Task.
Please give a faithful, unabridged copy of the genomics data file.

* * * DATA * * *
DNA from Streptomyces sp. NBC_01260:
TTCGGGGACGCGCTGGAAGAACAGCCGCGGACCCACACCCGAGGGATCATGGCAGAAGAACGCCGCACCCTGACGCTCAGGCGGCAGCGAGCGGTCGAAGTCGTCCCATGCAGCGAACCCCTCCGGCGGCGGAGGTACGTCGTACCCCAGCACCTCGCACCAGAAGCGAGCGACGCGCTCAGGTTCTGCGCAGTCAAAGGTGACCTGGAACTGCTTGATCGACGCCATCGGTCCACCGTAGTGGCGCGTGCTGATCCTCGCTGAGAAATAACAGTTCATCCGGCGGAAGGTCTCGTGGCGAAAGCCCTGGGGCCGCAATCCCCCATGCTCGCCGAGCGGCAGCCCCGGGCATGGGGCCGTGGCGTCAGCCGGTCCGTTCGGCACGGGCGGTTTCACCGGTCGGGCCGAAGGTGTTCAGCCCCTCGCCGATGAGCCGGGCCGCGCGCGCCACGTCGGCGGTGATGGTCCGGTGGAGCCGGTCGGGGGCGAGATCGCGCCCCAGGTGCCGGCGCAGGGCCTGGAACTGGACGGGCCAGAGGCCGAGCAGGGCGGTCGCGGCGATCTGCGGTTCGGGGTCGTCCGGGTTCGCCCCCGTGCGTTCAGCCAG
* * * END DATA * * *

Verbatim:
DNA from Streptomyces sp. NBC_01260:
TTCGGGGACGCGCTGGAAGAACAGCCGCGGACCCACACCCGAGGGATCATGGCAGAAGAACGCCGCACCCTGACGCTCAGGCGGCAGCGAGCGGTCGAAGTCGTCCCATGCAGCGAACCCCTCCGGCGGCGGAGGTACGTCGTACCCCAGCACCTCGCACCAGAAGCGAGCGACGCGCTCAGGTTCTGCGCAGTCAAAGGTGACCTGGAACTGCTTGATCGACGCCATCGGTCCACCGTAGTGGCGCGTGCTGATCCTCGCTGAGAAATAACAGTTCATCCGGCGGAAGGTCTCGTGGCGAAAGCCCTGGGGCCGCAATCCCCCATGCTCGCCGAGCGGCAGCCCCGGGCATGGGGCCGTGGCGTCAGCCGGTCCGTTCGGCACGGGCGGTTTCACCGGTCGGGCCGAAGGTGTTCAGCCCCTCGCCGATGAGCCGGGCCGCGCGCGCCACGTCGGCGGTGATGGTCCGGTGGAGCCGGTCGGGGGCGAGATCGCGCCCCAGGTGCCGGCGCAGGGCCTGGAACTGGACGGGCCAGAGGCCGAGCAGGGCGGTCGCGGCGATCTGCGGTTCGGGGTCGTCCGGGTTCGCCCCCGTGCGTTCAGCCAG